There were a lot of things we couldn't do in an SR-71, but we were the fastest guys on the block and loved reminding our fellow aviators of this fact. People often asked us if, because of this fact, it was fun to fly the jet. Fun would not be the first word I would use to describe flying this plane. Intense, maybe. Even cerebral. But there was one day in our Sled experience when we would have to say that it was pure fun to be the fastest guys out there, at least for a moment.It occurred when Walt and I were flying our final training sortie. We needed 100 hours in the jet to complete our training and attain Mission Ready status. Somewhere over Colorado we had passed the century mark. We had made the turn in Arizona and the jet was performing flawlessly. My gauges were wired in the front seat and we were starting to feel pretty good about ourselves, not only because we would soon be flying real missions but because we had gained a great deal of confidence in the plane in the past ten months. Ripping across the barren deserts 80,000 feet below us, I could already see the coast of California from the Arizona border. I was, finally, after many humbling months of simulators and study, ahead of the jet.I was beginning to feel a bit sorry for Walter in the back seat. There he was, with no really good view of the incredible sights before us, tasked with monitoring four different radios. This was good practice for him for when we began flying real missions, when a priority transmission from headquarters could be vital. It had been difficult, too, for me to relinquish control of the radios, as during my entire flying career I had controlled my own transmissions. But it was part of the division of duties in this plane and I had adjusted to it. I still insisted on talking on the radio while we were on the ground, however. Walt was so good at many things, but he couldn't match my expertise at sounding smooth on the radios, a skill that had been honed sharply with years in fighter squadrons where the slightest radio miscue was grounds for beheading. He understood that and allowed me that luxury.Just to get a sense of what Walt had to contend with, I pulled the radio toggle switches and monitored the frequencies along with him. The predominant radio chatter was from Los Angeles Center, far below us, controlling daily traffic in their sector. While they had us on their scope (albeit briefly), we were in uncontrolled airspace and normally would not talk to them unless we needed to descend into their airspace.We listened as the shaky voice of a lone Cessna pilot asked Center for a readout of his ground speed. Center replied: "November Charlie 175, I'm showing you at ninety knots on the ground."Now the thing to understand about Center controllers, was that whether they were talking to a rookie pilot in a Cessna, or to Air Force One, they always spoke in the exact same, calm, deep, professional, tone that made one feel important. I referred to it as the " Houston Center voice." I have always felt that after years of seeing documentaries on this country's space program and listening to the calm and distinct voice of the Houston controllers, that all other controllers since then wanted to sound like that, and that they basically did. And it didn't matter what sector of the country we would be flying in, it always seemed like the same guy was talking. Over the years that tone of voice had become somewhat of a comforting sound to pilots everywhere. Conversely, over the years, pilots always wanted to ensure that, when transmitting, they sounded like Chuck Yeager, or at least like John Wayne. Better to die than sound bad on the radios.Just moments after the Cessna's inquiry, a Twin Beech piped up on frequency, in a rather superior tone, asking for his ground speed. "I have you at one hundred and twenty-five knots of ground speed." Boy, I thought, the Beechcraft really must think he is dazzling his Cessna brethren. Then out of the blue, a navy F-18 pilot out of NAS Lemoore came up on frequency. You knew right away it was a Navy jock because he sounded very cool on the radios. "Center, Dusty 52 ground speed check". Before Center could reply, I'm thinking to myself, hey, Dusty 52 has a ground speed indicator in that million-dollar cockpit, so why is he asking Center for a readout? Then I got it, ol' Dusty here is making sure that every bug smasher from Mount Whitney to the Mojave knows what true speed is. He's the fastest dude in the valley today, and he just wants everyone to know how much fun he is having in his new Hornet. And the reply, always with that same, calm, voice, with more distinct alliteration than emotion: "Dusty 52, Center, we have you at 620 on the ground."And I thought to myself, is this a ripe situation, or what? As my hand instinctively reached for the mic button, I had to remind myself that Walt was in control of the radios. Still, I thought, it must be done - in mere seconds we'll be out of the sector and the opportunity will be lost. That Hornet must die, and die now. I thought about all of our Sim training and how important it was that we developed well as a crew and knew that to jump in on the radios now would destroy the integrity of all that we had worked toward becoming. I was torn.Somewhere, 13 miles above Arizona, there was a pilot screaming inside his space helmet. Then, I heard it. The click of the mic button from the back seat. That was the very moment that I knew Walter and I had become a crew. Very professionally, and with no emotion, Walter spoke: "Los Angeles Center, Aspen 20, can you give us a ground speed check?" There was no hesitation, and the replay came as if was an everyday request. "Aspen 20, I show you at one thousand eight hundred and forty-two knots, across the ground."I think it was the forty-two knots that I liked the best, so accurate and proud was Center to deliver that information without hesitation, and you just knew he was smiling. But the precise point at which I knew that Walt and I were going to be really good friends for a long time was when he keyed the mic once again to say, in his most fighter-pilot-like voice: "Ah, Center, much thanks, we're showing closer to nineteen hundred on the money."For a moment Walter was a god. And we finally heard a little crack in the armor of the Houston Center voice, when L.A.came back with, "Roger that Aspen, Your equipment is probably more accurate than ours. You boys have a good one."It all had lasted for just moments, but in that short, memorable sprint across the southwest, the Navy had been flamed, all mortal airplanes on freq were forced to bow before the King of Speed, and more importantly, Walter and I had crossed the threshold of being a crew. A fine day's work. We never heard another transmission on that frequency all the way to the coast.For just one day, it truly was fun being the fastest guys out there.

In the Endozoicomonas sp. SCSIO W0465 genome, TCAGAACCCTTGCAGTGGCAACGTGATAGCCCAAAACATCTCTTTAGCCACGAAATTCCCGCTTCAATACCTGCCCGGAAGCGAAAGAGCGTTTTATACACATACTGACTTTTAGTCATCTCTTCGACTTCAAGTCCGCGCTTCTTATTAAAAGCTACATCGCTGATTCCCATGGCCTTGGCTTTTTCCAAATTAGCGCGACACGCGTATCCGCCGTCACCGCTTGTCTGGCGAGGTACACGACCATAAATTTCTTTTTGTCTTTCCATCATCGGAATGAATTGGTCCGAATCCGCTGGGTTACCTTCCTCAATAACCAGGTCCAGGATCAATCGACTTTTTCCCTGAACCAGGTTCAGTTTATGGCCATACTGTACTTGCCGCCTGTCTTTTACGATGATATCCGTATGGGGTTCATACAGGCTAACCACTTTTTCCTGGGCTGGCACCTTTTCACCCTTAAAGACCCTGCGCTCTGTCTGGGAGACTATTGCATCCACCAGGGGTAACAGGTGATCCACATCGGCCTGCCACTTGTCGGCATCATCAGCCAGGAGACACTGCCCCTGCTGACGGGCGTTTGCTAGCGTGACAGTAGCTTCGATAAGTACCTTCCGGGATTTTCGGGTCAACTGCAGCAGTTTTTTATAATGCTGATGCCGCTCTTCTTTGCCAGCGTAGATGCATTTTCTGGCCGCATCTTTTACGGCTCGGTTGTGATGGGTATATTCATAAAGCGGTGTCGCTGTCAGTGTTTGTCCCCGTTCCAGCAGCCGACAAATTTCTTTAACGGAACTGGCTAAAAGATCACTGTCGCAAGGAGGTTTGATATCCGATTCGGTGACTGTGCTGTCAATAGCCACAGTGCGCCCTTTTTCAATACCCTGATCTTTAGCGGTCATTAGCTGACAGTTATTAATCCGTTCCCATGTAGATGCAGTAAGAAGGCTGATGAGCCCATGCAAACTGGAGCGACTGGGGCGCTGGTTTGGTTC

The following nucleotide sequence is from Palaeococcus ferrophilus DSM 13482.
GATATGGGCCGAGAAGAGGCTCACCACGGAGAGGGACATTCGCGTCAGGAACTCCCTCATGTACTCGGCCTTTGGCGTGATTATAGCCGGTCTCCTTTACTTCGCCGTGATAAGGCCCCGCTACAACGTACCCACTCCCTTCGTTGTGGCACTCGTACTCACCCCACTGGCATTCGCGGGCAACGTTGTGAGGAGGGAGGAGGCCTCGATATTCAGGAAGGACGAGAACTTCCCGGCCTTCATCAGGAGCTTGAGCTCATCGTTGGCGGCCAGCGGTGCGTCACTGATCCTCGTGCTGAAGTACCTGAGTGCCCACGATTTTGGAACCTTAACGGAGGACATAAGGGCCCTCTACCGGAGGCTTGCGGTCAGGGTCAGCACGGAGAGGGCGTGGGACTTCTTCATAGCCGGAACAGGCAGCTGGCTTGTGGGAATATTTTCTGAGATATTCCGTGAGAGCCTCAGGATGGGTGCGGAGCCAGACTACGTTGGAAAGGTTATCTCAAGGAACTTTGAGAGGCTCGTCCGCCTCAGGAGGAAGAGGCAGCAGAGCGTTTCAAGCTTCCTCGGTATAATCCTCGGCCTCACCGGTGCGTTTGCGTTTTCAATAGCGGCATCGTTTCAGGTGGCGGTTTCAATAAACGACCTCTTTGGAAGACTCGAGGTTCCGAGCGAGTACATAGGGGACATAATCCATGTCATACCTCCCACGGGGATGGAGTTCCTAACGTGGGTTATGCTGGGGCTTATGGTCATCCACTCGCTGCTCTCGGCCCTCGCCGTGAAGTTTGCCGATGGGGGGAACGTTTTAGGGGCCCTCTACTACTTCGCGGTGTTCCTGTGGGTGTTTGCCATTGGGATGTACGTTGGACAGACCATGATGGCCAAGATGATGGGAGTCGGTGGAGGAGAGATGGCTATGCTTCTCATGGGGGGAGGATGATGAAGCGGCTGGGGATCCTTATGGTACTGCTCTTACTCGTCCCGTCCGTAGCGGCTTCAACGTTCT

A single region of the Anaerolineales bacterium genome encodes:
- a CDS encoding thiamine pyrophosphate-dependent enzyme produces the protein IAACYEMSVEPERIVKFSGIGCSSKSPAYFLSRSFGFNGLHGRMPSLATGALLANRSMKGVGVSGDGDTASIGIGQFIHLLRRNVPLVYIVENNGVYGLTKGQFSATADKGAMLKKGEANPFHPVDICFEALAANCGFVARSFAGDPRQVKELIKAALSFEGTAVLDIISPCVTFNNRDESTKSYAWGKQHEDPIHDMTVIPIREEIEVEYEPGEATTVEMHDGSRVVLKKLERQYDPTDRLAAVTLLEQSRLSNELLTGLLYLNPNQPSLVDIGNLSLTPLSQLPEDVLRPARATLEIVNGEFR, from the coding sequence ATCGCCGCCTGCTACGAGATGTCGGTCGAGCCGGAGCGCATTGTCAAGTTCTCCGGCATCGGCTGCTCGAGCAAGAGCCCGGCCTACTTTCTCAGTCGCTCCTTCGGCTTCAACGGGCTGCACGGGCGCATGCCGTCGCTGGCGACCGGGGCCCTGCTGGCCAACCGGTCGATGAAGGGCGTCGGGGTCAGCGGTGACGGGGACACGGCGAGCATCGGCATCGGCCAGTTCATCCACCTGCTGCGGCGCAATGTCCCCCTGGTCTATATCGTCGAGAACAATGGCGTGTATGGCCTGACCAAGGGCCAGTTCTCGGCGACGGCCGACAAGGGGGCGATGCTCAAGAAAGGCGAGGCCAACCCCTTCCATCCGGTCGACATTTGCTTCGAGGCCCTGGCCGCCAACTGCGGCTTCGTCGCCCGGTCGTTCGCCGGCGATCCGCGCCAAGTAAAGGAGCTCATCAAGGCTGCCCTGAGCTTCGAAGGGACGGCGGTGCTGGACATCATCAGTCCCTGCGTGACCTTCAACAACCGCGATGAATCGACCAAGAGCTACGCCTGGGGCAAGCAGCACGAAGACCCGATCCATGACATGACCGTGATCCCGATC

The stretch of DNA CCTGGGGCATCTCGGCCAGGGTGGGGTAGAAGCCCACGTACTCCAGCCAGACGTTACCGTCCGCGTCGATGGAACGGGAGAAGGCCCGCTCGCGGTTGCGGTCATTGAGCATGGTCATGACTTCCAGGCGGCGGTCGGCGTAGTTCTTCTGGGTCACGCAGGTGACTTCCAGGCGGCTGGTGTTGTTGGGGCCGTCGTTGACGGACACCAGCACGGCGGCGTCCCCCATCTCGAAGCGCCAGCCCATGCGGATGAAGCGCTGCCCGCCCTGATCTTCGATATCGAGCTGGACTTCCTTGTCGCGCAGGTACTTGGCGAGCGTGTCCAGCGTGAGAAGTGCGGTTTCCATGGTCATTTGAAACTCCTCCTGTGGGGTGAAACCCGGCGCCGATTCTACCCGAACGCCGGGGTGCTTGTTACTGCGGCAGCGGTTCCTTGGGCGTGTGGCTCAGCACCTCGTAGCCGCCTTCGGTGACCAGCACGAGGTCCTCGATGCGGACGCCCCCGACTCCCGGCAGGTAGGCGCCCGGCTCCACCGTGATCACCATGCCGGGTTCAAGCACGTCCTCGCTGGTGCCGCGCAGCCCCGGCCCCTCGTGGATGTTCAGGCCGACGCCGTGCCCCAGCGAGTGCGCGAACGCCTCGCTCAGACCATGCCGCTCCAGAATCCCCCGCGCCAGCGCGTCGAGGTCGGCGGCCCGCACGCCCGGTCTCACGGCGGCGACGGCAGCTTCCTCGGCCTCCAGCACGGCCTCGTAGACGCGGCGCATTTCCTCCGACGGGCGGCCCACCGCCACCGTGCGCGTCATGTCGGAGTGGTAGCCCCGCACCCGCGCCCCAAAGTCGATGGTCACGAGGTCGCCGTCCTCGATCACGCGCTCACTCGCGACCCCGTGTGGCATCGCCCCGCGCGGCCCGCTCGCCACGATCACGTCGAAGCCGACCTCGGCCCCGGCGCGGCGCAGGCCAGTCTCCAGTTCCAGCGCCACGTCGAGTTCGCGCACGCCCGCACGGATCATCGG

There were key differences between cat and dog strategies. The dogs extended more of their tongues to whack the water with a much wider surface area, then used their tongues to pull the water upward into a column at a blazing rate — hitting an acceleration of roughly five to eight times that of gravity when changing direction from downward to upward. That’s much faster than cats move their tongues, Jung said. And while cats barely flick the water, dogs use a wide cross-section of tongue to plunge into the liquid.But dogs and cats, it turns out, time one key movement in the same way: Just before the column of water is about to collapse, they close their mouths around the airborne liquid, maximizing their water intake.“Dogs use a very smart (mechanism) to optimize their drinking,” Jung said